It is an industrial process which involves dipping clean steel in a basin filled with molten zinc at 450°C to create a metallurgical bond between zinc alloys covered by a layer of pure zinc. The first alloy so created is as strong as the base metal. This is what gives hot-dip galvanizing its excellent resistance to abrasion. The smooth and clean outer layer of zinc absorbs shocks, while the underlying layers provide excellent basic protection to the metal.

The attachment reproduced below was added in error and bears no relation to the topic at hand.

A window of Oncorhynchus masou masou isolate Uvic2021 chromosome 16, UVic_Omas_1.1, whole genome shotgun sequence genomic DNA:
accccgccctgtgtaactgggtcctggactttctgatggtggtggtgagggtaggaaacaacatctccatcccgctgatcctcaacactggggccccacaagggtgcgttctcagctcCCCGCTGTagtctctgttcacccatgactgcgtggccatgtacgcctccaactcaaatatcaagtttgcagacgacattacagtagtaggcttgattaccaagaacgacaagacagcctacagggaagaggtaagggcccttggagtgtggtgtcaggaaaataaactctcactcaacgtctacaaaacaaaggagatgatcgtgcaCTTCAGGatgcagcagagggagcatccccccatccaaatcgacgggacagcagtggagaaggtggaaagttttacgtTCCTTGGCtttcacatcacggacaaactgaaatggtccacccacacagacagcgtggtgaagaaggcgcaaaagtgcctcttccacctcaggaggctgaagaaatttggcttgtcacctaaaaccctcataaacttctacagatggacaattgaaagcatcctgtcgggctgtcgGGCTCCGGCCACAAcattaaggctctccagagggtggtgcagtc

The added value of hot-dip galvanizing
Dipping clean steel in a molten zinc bath (450°C / 840°F) generates a metallurgical bonding of zinc alloys. These layers are subsequently coated with pure zinc. The first steel alloy is harder than steel itself. This is what gives hot-dip galvanizing its high resistance to abrasion. While the smooth, pure zinc outer layer absorbs shocks, the other layers of alloys provide excellent protection to the base metal.